“I can certainly see that you know your wine. Most of the guests who stay here wouldn’t know the difference between Bordeaux and Claret.”

Basil Fawlty

Go on, be honest, when was the last time you picked a bottle of Australian cabernet off the shelf? Cab Merlot or Cab Shiraz perhaps, but Cabernet on its own seems to have fallen out of favour with the public these days, which is such a shame as it really is the undisputed king of Australian wines.

It’s also one of Australia's oldest grape styles with plantings dating back to the early reign of Queen Victoria, which is kind of strange when we still refer to it as the New World in the wine trade. Cabernet’s spiritual home is of course, Bordeaux, but to the best of my knowledge, it has never produced a single varietal wine there, despite providing the backbone for some of the finest wines in the world. Personally, for me, it’s a dead heat between Australia and California these days for the world's best cabernets, but if you add price into the equation then the land down under takes the crown by a long mile.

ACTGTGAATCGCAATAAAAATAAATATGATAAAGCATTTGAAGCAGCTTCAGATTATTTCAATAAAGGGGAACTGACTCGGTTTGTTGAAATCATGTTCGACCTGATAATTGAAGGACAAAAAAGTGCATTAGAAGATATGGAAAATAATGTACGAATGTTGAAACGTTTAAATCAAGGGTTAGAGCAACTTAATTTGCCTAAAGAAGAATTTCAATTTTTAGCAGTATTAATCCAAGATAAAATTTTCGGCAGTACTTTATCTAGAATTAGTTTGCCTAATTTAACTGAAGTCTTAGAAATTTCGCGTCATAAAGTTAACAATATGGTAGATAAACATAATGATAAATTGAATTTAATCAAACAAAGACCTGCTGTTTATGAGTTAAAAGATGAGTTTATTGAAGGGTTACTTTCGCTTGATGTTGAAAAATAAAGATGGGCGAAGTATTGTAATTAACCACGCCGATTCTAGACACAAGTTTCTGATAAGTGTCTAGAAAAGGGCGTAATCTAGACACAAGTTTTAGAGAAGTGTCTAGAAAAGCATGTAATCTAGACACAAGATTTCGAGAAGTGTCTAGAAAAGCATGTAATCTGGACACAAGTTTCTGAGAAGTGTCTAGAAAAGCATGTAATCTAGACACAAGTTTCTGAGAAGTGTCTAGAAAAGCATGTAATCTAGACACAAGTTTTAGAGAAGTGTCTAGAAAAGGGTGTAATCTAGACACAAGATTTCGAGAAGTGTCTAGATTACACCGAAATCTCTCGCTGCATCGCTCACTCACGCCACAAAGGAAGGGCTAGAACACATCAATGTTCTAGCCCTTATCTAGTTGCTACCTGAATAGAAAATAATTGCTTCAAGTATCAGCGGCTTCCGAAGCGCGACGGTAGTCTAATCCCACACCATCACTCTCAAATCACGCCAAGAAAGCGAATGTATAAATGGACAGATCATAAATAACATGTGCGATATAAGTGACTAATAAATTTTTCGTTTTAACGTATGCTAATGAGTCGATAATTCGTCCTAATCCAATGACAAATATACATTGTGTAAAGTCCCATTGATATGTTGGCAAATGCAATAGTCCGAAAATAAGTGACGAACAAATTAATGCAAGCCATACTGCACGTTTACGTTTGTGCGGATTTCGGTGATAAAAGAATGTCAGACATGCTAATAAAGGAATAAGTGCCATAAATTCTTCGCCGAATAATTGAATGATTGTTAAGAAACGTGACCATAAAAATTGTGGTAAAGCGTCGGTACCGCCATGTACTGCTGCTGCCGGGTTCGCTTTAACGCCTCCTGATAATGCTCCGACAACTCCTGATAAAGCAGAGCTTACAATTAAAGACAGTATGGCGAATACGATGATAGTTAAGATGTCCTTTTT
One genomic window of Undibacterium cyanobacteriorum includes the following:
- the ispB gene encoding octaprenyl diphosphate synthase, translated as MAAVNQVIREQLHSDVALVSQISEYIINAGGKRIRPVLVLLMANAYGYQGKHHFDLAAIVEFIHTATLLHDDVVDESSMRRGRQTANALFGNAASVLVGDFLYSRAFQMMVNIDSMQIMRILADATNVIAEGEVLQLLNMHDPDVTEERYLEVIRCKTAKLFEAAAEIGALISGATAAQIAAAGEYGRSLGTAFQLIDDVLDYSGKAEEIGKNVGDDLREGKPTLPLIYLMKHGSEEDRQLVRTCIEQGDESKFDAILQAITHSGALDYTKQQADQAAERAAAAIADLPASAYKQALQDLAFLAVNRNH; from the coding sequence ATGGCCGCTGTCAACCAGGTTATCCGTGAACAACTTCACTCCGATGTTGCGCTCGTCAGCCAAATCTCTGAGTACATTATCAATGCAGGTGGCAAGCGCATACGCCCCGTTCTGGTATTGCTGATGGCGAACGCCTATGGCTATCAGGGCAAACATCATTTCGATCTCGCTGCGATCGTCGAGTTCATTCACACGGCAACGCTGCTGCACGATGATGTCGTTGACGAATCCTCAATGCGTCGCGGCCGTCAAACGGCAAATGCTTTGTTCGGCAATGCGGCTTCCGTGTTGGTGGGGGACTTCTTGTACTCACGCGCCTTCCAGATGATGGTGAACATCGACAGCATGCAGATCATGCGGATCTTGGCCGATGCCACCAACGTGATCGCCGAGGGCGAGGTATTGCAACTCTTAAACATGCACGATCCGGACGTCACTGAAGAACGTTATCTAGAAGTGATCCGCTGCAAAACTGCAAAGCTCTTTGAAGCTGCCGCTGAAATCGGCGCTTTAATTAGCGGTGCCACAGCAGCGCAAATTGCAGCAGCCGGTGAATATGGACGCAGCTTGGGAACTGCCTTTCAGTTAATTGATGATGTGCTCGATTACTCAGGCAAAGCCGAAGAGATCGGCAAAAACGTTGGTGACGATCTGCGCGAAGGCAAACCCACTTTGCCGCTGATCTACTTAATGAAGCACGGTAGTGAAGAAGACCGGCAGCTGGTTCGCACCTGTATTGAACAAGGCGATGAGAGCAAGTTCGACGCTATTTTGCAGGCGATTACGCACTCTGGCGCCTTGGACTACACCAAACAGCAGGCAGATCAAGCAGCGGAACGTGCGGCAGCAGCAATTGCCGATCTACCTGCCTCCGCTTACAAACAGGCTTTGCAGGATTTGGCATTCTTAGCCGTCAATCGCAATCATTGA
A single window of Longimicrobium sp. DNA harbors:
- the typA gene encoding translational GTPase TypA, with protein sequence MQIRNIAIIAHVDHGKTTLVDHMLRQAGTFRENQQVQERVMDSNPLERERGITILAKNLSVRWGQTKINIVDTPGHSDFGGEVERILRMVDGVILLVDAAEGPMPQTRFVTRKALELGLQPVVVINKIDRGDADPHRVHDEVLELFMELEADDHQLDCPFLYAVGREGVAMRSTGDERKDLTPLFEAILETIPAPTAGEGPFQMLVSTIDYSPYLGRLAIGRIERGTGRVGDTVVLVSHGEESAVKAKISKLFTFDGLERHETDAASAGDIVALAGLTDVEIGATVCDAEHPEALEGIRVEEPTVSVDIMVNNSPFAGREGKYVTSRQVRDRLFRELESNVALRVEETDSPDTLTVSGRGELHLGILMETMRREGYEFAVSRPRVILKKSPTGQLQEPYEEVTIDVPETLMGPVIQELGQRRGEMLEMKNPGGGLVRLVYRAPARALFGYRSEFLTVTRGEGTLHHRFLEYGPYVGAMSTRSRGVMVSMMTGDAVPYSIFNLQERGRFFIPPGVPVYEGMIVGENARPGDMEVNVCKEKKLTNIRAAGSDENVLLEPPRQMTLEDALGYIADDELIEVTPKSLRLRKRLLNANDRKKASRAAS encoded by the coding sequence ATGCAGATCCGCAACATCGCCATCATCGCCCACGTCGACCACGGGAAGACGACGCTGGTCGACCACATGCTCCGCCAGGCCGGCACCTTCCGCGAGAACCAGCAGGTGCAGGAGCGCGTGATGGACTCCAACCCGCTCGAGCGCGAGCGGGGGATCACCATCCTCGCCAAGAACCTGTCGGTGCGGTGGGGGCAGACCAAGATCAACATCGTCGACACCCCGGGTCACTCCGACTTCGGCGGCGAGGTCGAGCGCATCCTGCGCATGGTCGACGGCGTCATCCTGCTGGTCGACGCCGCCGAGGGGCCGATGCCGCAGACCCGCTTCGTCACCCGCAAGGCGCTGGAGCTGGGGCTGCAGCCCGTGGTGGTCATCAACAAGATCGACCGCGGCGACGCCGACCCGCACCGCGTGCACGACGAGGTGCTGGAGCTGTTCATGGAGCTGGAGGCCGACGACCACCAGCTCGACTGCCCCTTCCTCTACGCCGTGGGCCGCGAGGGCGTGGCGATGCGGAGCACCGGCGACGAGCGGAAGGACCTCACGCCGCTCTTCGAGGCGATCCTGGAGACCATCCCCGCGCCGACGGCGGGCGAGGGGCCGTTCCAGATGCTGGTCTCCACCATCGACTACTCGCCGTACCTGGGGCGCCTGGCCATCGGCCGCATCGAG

Margaret River in the west produces a classy, cold fruit style, very similar in many ways to the top end clarets, while the Coonawarra is like a posh red light district for the grape with nothing left to the imagination and plenty of sexy cassis flavours within easy tempting reach. If you want something in between, then Victoria and McClaren Vale are the regions to aim for, with silky fruits and soft tannins. I guess I'm a tart when it comes to cabernet though as I've no memory of tasting one I really didn't like, but perhaps my habit of avoiding three for a tenner offers helps in that respect.

So, what should you look for in a decent cabernet? Definitely blackcurrants, quite often chocolate and herbs, particularly mint, and of course in the really classy ones the holy grail of cabernet (for me at any rate) a cigar box aroma on the finish. Here's a couple to tempt the fussiest palates!

Sexy Beast Cabernet, Australia

Quite simply a stunning wine. Earthy without being dry, with rich generous tannins, lashings of cassis and hints of mocha and mint. Life is too short not to!

Majestic £21.99 or £18.99 in a mixed six

Longview Devil’s Elbow, Cabernet, Australia

If there was such a thing as a benchmark Aussie cabernet then this would be it. Rich powerful cassis fruits, hints of mint and a toasty vanilla finish. A stunner on its own but electrifying with roast lamb or a sirloin steak.

Oddbins £18.50